Overall objective responses occurred in one-third of patients with melanoma who were treated with pembrolizumab in a phase 1b clinical trial. The 12-month progression-free survival rate was 35% and the median overall survival was 23 months.1

This phase 1b trial pooled data from 655 enrolled patients to analyze safety and efficacy. The median duration of follow-up was 21 months. The study was performed in medical centers in Australia, Canada, France, and the United States.

Immune system responses to melanoma are limited by the programmed death 1 (PD-1) pathway, which can be blocked by the humanized anti-PD-1 monoclonal antibody pembrolizumab.


Continue Reading

This analysis measured objective response rate, which was best overall response of complete or partial response. The objective response rate was 33%.

Median survival was 23 months in the total population (95% CI, 20-29 months) with a 12-month survival rate of 66% (95% CI, 62%-69%) and a 24-month survival rate of 49% (95% CI, 44%-53%). In treatment-naïve patients, median survival was 31 months (95% CI, 24 to not reached), the 12-month survival rate was 73% (95% CI, 65%-79%), and the 24-month survival rate was 60% (95% CI, 51%-68%).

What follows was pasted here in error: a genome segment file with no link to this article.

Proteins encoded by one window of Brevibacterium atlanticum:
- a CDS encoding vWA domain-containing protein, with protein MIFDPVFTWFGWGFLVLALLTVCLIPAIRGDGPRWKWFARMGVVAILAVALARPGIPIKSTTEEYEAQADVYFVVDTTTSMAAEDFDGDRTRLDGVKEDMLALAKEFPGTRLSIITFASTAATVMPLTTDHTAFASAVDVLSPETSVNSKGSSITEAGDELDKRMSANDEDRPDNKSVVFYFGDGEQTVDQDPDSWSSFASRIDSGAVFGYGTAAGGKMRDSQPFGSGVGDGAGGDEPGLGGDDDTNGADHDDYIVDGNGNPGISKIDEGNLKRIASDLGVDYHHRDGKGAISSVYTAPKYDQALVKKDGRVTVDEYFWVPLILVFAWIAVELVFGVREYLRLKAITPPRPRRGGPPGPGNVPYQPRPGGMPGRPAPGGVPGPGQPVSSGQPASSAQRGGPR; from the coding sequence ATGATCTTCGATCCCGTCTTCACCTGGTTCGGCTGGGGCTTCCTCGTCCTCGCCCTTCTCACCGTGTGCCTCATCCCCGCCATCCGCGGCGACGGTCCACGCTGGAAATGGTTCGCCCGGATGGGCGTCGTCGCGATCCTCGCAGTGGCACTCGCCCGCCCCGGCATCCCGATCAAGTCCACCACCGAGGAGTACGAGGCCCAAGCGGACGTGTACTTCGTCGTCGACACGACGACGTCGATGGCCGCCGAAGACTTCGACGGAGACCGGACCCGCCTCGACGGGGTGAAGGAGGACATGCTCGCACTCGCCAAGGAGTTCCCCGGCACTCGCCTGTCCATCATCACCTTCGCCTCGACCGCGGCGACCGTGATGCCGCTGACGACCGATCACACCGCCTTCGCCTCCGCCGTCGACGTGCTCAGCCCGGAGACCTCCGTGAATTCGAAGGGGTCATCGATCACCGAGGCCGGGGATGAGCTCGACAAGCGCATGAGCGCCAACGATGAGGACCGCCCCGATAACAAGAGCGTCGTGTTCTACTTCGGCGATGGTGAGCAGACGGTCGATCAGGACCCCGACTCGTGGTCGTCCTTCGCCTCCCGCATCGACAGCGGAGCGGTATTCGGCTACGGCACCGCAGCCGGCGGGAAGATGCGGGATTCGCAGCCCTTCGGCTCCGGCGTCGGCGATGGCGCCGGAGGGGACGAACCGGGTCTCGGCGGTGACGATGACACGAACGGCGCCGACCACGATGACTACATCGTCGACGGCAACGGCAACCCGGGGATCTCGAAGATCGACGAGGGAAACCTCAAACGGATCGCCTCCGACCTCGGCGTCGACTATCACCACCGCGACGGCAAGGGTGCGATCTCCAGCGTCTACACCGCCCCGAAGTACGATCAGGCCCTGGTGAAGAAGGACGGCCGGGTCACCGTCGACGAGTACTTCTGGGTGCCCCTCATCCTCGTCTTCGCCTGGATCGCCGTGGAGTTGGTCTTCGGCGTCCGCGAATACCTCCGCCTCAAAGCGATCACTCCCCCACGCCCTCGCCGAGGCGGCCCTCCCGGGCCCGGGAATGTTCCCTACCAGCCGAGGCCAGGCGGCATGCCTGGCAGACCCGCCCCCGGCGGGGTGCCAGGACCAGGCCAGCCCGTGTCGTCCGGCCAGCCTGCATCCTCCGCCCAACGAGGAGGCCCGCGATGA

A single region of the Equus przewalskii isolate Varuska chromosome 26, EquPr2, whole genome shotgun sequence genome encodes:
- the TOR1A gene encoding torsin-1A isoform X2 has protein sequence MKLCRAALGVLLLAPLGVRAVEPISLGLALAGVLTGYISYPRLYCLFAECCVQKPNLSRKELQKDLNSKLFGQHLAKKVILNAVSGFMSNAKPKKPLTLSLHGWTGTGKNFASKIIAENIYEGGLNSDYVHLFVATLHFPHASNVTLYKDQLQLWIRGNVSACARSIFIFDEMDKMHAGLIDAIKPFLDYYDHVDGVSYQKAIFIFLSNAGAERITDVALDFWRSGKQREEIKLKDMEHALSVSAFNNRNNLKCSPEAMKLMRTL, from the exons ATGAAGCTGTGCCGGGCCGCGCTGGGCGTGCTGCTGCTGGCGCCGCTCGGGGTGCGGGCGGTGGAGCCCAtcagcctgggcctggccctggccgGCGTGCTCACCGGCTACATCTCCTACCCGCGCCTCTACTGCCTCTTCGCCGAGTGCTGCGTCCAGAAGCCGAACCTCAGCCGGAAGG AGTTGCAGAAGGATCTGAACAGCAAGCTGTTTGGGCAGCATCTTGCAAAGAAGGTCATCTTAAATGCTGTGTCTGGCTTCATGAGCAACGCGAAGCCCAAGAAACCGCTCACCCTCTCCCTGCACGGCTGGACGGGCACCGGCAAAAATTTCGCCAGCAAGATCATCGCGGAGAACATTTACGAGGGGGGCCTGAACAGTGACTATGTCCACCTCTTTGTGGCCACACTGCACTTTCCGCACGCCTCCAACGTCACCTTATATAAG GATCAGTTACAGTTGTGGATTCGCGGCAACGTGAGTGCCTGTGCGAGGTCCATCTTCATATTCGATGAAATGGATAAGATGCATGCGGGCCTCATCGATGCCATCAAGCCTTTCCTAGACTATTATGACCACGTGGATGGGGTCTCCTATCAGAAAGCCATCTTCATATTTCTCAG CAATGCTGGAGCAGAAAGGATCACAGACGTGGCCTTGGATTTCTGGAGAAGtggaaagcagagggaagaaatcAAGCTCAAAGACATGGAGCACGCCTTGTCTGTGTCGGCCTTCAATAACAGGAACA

Grade 3 or 4 adverse events occurred in 14% of patients. Treatment was discontinued in 4% of patients because of a treatment-related adverse event. No drug-related deaths occurred.

An accompanying editorial noted that challenges remain for treating metastatic melanoma with a PD-1 blockade.2 Biomarkers need to be identified. The overall efficacy indicates that anti-PD-1 monotherapy has limitations for advanced melanoma, as the 12-month progression-free survival rate was only 35% and even among patients who responded, 26% experienced disease progression.

References

1.Ribas A, Hamid O, Daud A, et al. Association of pembrolizumab with tumor response and survival among patients with advanced melanoma. JAMA. 2016;315(15):1600-1609. doi:10.1001/jama.2016.4059.

2. Bhatia S, Thompson JA. PD-1 blockade in melanoma: a promising start, but a long way to go. JAMA. 2016;315(15):1573-1575. doi:10.1001/jama.2016.4012.